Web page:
Watch Lime Kiln Club Field Day, One of the Earliest Surviving Feature Films with an All Black Cast (1913)

For some of us (no names) the world of Tik­Tok is baf­fling and bizarre. Why does Gen Z flock to it? Who knows, but they do, in droves. Any­one can be a “cre­ator” on what Jason Parham at Wired calls “the most excit­ing cul­tur­al prod­uct of this time.” It also hap­pens to be a place where “dig­i­tal black­face” has evolved—an online cul­tur­al phe­nom­e­non in which Black users of a plat­form get dis­pro­por­tion­ate­ly cen­sored while oth­ers who adopt the trap­pings of Black Amer­i­can cul­ture, often in exag­ger­at­ed, stereo­typ­i­cal ways, rack up fol­low­ers and views.

21st cen­tu­ry forms of black­face per­sist for all sorts of rea­sons. The intent may not be con­scious­ly to demean, but the effects are usu­al­ly oth­er­wise, espe­cial­ly giv­en the long his­to­ry of black­face as a way of mock­ing Black Amer­i­cans, while forc­ing Black actors to them­selves per­form in black­face to gain an audi­ence and get work. Min­strel­sy per­formed by white stage actors, come­di­ans, musi­cians, etc. set a trag­i­cal­ly low bar for Black actors.

A once-promi­nent exam­ple comes from the career of per­former Bert Williams. “Large­ly for­got­ten today,” Clau­dia Roth Pier­pont writes at The New York­er, Williams was “the first African-Amer­i­can star: the most famous ‘col­ored man’ in Amer­i­ca dur­ing the ear­ly years of the twen­ti­eth cen­tu­ry.” He per­formed at Buck­ing­ham Palace, was the only Black mem­ber of Ziegfeld Fol­lies (and a head­lin­er) and played “along­side Fan­ny Brice and Eddie Cantor—for near­ly a decade.”

He did all of it in black­face, decades after the orig­i­nal Jim Crow char­ac­ter appeared in 1830. Born in 1874 in the Bahamas, says Caribbean nov­el­ist Caryl Phillips, Williams “was an out­sider in all sorts of ways… He didn’t see him­self to be ful­ly a part of African Amer­i­can tra­di­tions, so in a sense he didn’t quite under­stand the full impli­ca­tions of the black­face per­for­mance. He saw it as part of his cos­tume.” That may not nec­es­sar­i­ly be so. In his stage act, Williams and his part­ner resist­ed the prac­tice for as long as they could, until they real­ized that they would be sub­ject to con­stant vio­lence from white audi­ences with­out it.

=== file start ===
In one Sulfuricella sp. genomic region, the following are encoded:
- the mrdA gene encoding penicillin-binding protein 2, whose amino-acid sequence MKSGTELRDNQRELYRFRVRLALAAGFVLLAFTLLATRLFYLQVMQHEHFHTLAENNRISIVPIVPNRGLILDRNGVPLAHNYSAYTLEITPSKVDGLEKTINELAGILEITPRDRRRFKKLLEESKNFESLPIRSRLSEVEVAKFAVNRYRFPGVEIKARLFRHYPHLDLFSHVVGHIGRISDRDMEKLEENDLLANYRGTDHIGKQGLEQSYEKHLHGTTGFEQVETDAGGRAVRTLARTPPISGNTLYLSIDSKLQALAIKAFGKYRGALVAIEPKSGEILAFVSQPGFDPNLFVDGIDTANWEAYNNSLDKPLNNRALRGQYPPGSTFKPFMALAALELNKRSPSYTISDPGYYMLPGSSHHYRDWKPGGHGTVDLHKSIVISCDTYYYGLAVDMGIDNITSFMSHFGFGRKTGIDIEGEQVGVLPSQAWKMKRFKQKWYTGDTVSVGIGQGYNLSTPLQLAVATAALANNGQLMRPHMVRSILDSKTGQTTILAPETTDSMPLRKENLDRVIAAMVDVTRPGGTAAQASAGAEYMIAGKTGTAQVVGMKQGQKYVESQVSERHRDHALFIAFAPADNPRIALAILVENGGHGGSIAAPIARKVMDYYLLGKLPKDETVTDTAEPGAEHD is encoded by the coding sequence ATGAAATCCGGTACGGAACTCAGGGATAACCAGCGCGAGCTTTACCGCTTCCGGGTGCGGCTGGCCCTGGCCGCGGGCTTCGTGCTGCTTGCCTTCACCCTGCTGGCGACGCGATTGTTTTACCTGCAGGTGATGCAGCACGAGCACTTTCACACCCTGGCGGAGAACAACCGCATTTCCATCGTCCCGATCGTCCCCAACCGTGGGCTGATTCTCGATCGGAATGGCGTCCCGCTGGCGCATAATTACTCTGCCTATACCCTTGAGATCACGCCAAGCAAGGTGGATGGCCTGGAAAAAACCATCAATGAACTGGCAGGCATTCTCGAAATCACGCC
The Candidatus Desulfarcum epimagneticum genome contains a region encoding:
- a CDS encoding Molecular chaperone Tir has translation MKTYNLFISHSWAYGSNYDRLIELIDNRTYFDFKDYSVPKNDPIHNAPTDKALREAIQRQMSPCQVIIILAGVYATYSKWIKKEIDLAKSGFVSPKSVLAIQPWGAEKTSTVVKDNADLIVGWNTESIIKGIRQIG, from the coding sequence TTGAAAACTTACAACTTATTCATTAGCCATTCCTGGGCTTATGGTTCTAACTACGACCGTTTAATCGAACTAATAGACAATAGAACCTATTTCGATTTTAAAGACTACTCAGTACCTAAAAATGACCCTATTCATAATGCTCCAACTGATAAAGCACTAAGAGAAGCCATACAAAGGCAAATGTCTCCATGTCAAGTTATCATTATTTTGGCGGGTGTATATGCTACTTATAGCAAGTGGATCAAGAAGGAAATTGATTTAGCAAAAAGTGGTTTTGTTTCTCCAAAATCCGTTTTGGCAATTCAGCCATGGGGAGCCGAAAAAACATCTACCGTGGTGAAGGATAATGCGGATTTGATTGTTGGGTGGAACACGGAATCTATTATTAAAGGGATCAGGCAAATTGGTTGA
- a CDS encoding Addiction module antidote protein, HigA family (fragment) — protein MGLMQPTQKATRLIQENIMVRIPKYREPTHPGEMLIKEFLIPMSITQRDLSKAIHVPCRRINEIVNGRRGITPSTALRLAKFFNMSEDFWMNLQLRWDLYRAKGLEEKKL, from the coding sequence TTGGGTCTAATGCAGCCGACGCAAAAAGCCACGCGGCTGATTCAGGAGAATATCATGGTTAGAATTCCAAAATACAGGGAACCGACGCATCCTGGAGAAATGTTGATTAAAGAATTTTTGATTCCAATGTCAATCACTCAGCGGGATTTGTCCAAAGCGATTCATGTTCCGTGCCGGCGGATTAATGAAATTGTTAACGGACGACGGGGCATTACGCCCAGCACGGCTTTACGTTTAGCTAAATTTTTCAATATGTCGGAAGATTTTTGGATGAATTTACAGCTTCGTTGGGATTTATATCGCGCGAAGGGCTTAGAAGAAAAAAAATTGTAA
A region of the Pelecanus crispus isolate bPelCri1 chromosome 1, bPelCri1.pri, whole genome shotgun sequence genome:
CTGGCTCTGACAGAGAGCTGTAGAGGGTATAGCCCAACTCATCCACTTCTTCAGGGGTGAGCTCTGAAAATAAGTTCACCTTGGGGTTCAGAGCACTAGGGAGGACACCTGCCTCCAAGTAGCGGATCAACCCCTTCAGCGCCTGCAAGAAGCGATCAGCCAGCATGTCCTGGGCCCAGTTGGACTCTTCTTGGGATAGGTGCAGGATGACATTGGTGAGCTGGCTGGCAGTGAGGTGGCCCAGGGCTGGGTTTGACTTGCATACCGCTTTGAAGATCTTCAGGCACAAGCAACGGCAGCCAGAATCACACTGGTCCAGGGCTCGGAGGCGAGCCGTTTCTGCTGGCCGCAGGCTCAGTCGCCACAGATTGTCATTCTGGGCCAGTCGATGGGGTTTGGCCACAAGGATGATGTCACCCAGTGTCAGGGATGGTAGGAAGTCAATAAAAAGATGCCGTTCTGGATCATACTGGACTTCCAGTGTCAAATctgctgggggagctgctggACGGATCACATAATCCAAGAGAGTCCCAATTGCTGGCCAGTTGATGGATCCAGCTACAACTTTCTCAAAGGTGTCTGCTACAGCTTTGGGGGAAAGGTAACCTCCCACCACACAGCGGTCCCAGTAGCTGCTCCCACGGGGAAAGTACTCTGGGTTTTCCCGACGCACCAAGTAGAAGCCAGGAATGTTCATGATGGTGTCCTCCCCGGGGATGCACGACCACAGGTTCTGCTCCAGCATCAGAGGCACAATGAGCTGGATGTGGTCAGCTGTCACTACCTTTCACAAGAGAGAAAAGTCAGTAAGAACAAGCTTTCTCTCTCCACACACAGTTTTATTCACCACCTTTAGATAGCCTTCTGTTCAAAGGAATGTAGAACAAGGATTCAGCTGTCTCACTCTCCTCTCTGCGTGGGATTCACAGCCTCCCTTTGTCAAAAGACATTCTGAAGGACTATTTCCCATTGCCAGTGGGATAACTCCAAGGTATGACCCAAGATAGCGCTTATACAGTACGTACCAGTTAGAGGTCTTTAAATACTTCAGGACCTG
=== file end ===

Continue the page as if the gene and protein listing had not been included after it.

Black­face affec­ta­tions helped Williams cross over into a film career. He “pro­duced, wrote, direct­ed and starred in two short films for Bio­graph,” the San Fran­cis­co Silent Film Fes­ti­val notes, “A Nat­ur­al Born Gam­bler (1916) and Fish (1916). Pro­duced by a black man for white audi­ences, they were ground­break­ing, how­ev­er, these films fea­tured char­ac­ters and sto­ry­lines that still sat­is­fied dom­i­nant racist stereo­types of black men.”

In con­trast, a third film, pro­duced three years ear­li­er, titled Lime Kiln Club Field Day, “one of a hand­ful of sur­viv­ing silent films with an all-black cast,” told a very dif­fer­ent kind of sto­ry. Williams appeared in black­face, but the oth­er actors did not. “The film … fea­tures one of the first exam­ples of on-screen inti­ma­cy between a black man and a black woman—a kiss—along with scenes of mid­dle class leisure; sto­ry ele­ments that chal­lenged the most­ly neg­a­tive, some­times evil, depic­tions of blacks in the major­i­ty of white-pro­duced films, which reached a dis­tress­ing nadir in D.W. Griffith’s The Birth of a Nation, released two years lat­er.”

Lime Kiln Club Field Day was nev­er com­plet­ed. Its many unedit­ed reels of film were only recent­ly redis­cov­ered, a cen­tu­ry lat­er, in the archives at New York’s Muse­um of Mod­ern Art. See the film above, restored by cura­tor Ron Magliozzi and preser­va­tion offi­cer Peter Williamson, who con­duct­ed research “over near­ly a decade,” the MoMA writes, to deci­pher the plot of the film and recov­er its pro­duc­tion his­to­ry, even going so far as to employ a lip read­er and explore Stat­en Island and New Jer­sey in search of loca­tions.”

Film his­to­ri­ans do not know why the project was aban­doned. They do know that Williams suf­fered sig­nif­i­cant­ly for the racist car­i­ca­tures he felt forced to per­form. Read more about his extra­or­di­nary career at The New York­er and learn more about the Lime Kiln Club Field Day restora­tion project at the San Fran­cis­co Silent Film Fes­ti­val site.

Relat­ed Con­tent:

Watch Free Films by African Amer­i­can Film­mak­ers in the Cri­te­ri­on Col­lec­tion … and the New Civ­il Rights Film, Just Mer­cy

Watch the Pio­neer­ing Films of Oscar Micheaux, America’s First Great African-Amer­i­can Film­mak­er

Watch the First-Ever Kiss on Film Between Two Black Actors, Just Hon­ored by the Library of Con­gress (1898)

Josh Jones is a writer and musi­cian based in Durham, NC. Fol­low him at @jdmagness

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